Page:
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Despite the idea of letter based card games seeming so simple, Holly told us of the many failed attempts that preceded Lexicon. These examples tended to be either too complicated, educational but not fun, or visually lovely but not functional. In one case the cards had to be written on, so weren’t even reusable, not much use!. The breakthrough came once the game inventors started using big central letters on the cards, giving good visibility and fan-out-ability. Yet it seemed there were “so many ways to mess it up”, some game cards had letters on both sides, taking away the integral element of secrecy. Others had meaningless numbers on, were strange shapes or still just too complicated to take off. But Lexicon did in a big way, with reports of housewives meeting up for mass games, taking up entire dining tables. It also led to spin-offs like Crossword Lexicon, whose packaging declared it the “New card game craze”.

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Holly ended her talk with a round-up of what a card is good for and what design considerations have made for a successful card game; the cards have to be easily legible to the player, yet also secret to the other players and easy to hold, shuffle and fan out. Last of all they need to be “a nice physical object”, something that I’m sure our design savvy audience could relate to, especially the print designers…

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Up next and continuing our night of gaming themed typography, we welcomed Richard Hogg, an accomplished artist, designer and illustrator, as well as video game designer. Richard was behind the 2014 Playstation game Hohokum. His presentation began with a mysterious letterform, which was revealed to be a lower-case Lambda from the Greek alphabet, but also a stylised ‘a’ from the logo for the sci-fi game Half-Life. A game which Richard explained, was the first he had played in a long time when he saw a friend playing it after it was released in 1998.

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Richard, bending our Letterform Live rules slightly, had a second letterform to help explain why he had gone so many years without playing a single game. It was an ornate ampersand, with a dragon’s head breathing fire forming the leg. Which turned out to be the ‘&’ from the logo of the fantasy role-playing board game Dungeons & Dragons, a game which Richard loved as child. Playing it often, while also reading a vast array of fantasy books. That was until around age 18 or 19 when he “rejected it all as childish”, becoming more interested in art and eventually becoming an “obnoxious and elitist art student”. This aversion to “high fantasy” has lasted Richard’s whole life, meaning he hasn’t even watched the Lord of the Rings films or any of Game of Thrones yet.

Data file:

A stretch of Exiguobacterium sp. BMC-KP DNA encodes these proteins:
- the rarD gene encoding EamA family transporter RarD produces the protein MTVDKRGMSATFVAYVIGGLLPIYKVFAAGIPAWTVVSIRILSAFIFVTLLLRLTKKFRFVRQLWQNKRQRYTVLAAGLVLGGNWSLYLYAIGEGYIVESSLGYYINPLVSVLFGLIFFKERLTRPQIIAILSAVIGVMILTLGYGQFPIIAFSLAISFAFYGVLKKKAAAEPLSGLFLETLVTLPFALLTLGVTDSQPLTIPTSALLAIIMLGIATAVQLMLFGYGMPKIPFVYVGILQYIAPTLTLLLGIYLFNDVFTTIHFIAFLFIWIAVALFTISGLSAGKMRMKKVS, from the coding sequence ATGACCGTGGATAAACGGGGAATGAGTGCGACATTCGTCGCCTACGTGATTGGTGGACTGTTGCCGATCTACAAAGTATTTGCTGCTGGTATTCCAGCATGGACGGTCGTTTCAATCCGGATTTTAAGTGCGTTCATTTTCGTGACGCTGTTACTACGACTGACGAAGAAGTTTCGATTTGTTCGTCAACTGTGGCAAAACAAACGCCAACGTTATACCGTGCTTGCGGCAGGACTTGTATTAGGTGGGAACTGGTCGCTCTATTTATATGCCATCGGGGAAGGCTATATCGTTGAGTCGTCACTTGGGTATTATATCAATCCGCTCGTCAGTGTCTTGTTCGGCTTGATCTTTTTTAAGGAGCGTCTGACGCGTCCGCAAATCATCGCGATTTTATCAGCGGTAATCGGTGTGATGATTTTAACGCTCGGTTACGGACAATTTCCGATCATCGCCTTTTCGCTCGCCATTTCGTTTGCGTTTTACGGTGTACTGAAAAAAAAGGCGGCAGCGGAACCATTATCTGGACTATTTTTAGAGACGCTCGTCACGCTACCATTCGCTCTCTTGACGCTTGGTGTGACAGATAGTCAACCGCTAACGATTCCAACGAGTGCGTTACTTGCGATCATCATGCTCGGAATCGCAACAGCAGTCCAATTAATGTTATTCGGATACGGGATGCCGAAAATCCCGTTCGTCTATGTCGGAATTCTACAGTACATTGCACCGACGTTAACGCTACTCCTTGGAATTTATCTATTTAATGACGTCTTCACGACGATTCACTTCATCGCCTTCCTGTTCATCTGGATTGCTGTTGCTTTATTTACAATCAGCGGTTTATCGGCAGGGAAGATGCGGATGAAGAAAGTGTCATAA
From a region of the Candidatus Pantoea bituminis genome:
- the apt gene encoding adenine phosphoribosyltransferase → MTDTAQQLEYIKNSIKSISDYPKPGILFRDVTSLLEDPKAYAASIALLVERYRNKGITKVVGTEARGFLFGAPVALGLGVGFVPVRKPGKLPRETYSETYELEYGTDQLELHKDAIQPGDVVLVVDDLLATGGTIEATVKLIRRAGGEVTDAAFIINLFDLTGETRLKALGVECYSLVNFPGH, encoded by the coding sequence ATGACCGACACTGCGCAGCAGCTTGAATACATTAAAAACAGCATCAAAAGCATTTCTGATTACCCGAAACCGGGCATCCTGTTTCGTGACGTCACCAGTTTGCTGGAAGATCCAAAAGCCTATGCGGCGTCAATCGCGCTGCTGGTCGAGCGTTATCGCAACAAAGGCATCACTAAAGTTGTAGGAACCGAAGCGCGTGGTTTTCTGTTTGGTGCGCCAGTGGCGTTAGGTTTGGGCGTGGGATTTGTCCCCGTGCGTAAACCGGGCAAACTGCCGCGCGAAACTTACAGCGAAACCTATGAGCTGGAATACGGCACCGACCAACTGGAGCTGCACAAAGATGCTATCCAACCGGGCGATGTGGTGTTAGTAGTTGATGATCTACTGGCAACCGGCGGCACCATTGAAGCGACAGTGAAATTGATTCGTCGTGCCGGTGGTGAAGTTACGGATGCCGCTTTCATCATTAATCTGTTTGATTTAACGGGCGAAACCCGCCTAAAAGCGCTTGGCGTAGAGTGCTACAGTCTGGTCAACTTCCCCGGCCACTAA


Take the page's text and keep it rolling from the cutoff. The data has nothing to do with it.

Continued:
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But playing Half-Life in 1998 really made Richard reconsider this aversion to games, it seemed “more mature and grown-up” with “considered and subtle typography” despite essentially being a game of “shooting monsters in the face”. Richard reflected that these days there are a lot more grown-up games that are “thoughtful and works of art”. Yet still Richard has an aversion to fantasy games, like Dark Souls which many of his friends rave about. But Richard reflected that the “horrible typography in these games was a barrier to playing” especially the bad little serif numbers they all used. Yet he had recently learned that the font choices were mainly down to these games being Japanese, the Western font choices were an “accident of translation” and “revealed just how shallow I am”.

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But reflecting back on his past for this talk, and looking back at the designs of the Dungeons & Dragons games he loved as a child, Richard discovered that they are actually “quite beautiful and naïve, almost zine-like” revealing his “regrets about values I adopted, and something valuable I threw away”, specifically the slightly crappy but DIY ethos of the fantasy world. Although D&D, as Richard pointed out, did become more slick and corporate as he got older, moving away from its roots. Richard concluded that caring about “whether type in a game is tasteful” is actually quite shallow and this “emphasis on production values” can actually be damaging and make you miss out on something charming and fun.

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Talking of low production values, our next presentation was all about the limitations of early computer technology, and the creativity that endured despite these limits. Giving this talk was Toshi Omagari, a typeface designer based at Monotype’s London office, an avid gamer and collector of Nintendo Gameboys. Toshi’s starting letterform was a blocky number 8, chosen because he was going to talk about typefaces from the 8-bit generation of games in the 80s and 90s. A time when letters had to fit within an 8x8 pixel grid. Strictly speaking Toshi explained that the letters had to only be 7x8 or 7x7 as the letter spacing (both right and sometimes also above) had to be built into the glyphs. You would think that such a small grid would really limit type designers, but Toshi was here to show us this wasn’t the case in a whopping 89 slide presentation…